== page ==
Striking teachers could still be PAID despite hundreds of schools forced to shut as Walkout Wednesday grinds Britain to a halt

More than a hundred thousand teachers are taking strike action
More than a hundred thousand teachers are taking strike action
Dan Falvey

By Dan Falvey

Published: 01/02/2023

- 10:13

Half a million people are walking out across Britain today

Teachers striking across Britain today could still be paid despite forcing classroom to shift their doors for thousands of pupils.

More than 100,000 members of the National Education Union are thought to be taking industrial action today as strikes from multiple sectors cripple the country.

In what has been dubbed "Walkout Wednesday", up to half a million workers are striking in increasingly bitter disputes over pay, jobs and conditions.

Members of seven trade unions are taking part in the biggest strike in a decade, affecting schools, universities, trains and buses.

Striking teachers walk towards the Department for Education, in Westminster. Around 100,000 civil servants from 124 government departments, the Border Force, museums and other government agencies are on strike in a dispute over jobs, pay and conditions. Picture date: Wednesday February 1, 2023.
Ministers fear teachers will still be paid even though they are on strike
Aaron Chown

While those taking industrial action are not entitled to pay on the says they walk out, there were concerns in the Department of Education last night that teachers on strike would continue to receive their wages.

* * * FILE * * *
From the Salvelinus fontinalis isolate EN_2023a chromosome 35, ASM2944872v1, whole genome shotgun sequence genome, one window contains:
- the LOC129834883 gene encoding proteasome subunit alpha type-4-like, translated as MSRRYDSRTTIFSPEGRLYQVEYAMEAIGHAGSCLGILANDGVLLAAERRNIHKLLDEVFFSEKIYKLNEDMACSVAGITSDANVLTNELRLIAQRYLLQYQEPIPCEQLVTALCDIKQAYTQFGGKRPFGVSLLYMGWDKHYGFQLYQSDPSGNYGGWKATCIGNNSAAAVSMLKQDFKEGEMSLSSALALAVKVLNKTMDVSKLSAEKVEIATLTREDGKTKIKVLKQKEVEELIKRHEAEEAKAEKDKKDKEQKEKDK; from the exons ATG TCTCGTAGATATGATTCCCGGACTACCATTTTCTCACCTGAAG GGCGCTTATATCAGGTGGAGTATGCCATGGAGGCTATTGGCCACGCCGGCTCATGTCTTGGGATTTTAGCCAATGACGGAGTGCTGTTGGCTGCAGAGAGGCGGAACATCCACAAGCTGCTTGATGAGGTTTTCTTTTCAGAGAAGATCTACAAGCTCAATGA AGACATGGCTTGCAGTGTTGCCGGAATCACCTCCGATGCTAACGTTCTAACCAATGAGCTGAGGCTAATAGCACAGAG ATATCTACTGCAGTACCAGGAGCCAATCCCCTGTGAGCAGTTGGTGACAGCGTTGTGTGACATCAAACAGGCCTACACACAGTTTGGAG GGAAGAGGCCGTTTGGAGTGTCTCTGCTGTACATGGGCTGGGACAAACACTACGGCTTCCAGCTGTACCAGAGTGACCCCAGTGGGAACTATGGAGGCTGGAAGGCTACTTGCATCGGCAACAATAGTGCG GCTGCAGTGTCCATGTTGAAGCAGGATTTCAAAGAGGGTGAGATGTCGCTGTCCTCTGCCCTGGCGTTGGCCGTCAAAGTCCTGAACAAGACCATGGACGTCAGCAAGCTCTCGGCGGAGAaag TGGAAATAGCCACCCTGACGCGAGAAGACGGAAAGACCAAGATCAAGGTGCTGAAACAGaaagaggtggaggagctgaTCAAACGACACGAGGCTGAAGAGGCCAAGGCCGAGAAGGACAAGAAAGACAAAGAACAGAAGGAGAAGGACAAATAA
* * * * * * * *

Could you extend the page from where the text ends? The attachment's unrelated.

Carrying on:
Union law means workers do not need to give their employers advance notice of whether they intend to take part in industrial action.

With uncertainty about how many staff would turn up today, many schools were forced to pre-emptively announce they would be closing for the day in order to give parents more time to find childcare arrangements.

It means teachers can claim that they intended to turn up to work and still get paid as schools will have no way of knowing which members of staff were intending to take part in the strikes.

In a letter to schools Education Secretary Gillian Keegan warned that those taking industrial action must not be paid.

She said: "In all cases, where employees take strike action they are not entitled to be paid for any period during which they are on strike."

Around 85 per cent of schools will be either fully or partially closed by strike action today.

At the same time 15 train operators have announced zero trains will be running today as staff who are part of the Aslef and RMT unions walk out in their own dispute.

Civil servants are also on strike to demand better pay.

NHS managers fear the NHS will also suffer from the strike action
NHS managers fear the NHS will also suffer from the strike action
Jeff Moore

Senior management in the NHS also fear the consequences of strike action could have an adverse impact on their own services, with staff forced to take time off to take care of their children not in school.

The Prime Minister's official spokesman yesterday admitted the chaos caused by the multiple strikes would "disrupt people's lives".

He said: "We know that there will be significant disruption, given the scale of the strike action that is taking place tomorrow, and that will be very difficult for the public trying to go about their daily lives.

"We are upfront that this will disrupt people's lives and that's why we think negotiations rather than picket lines are the right approach."

Further strikes are timetabled to take place in the weeks ahead.

Ministers have warned giving in to union pay demands will damage the Government's efforts to halve inflation by the end of the year.

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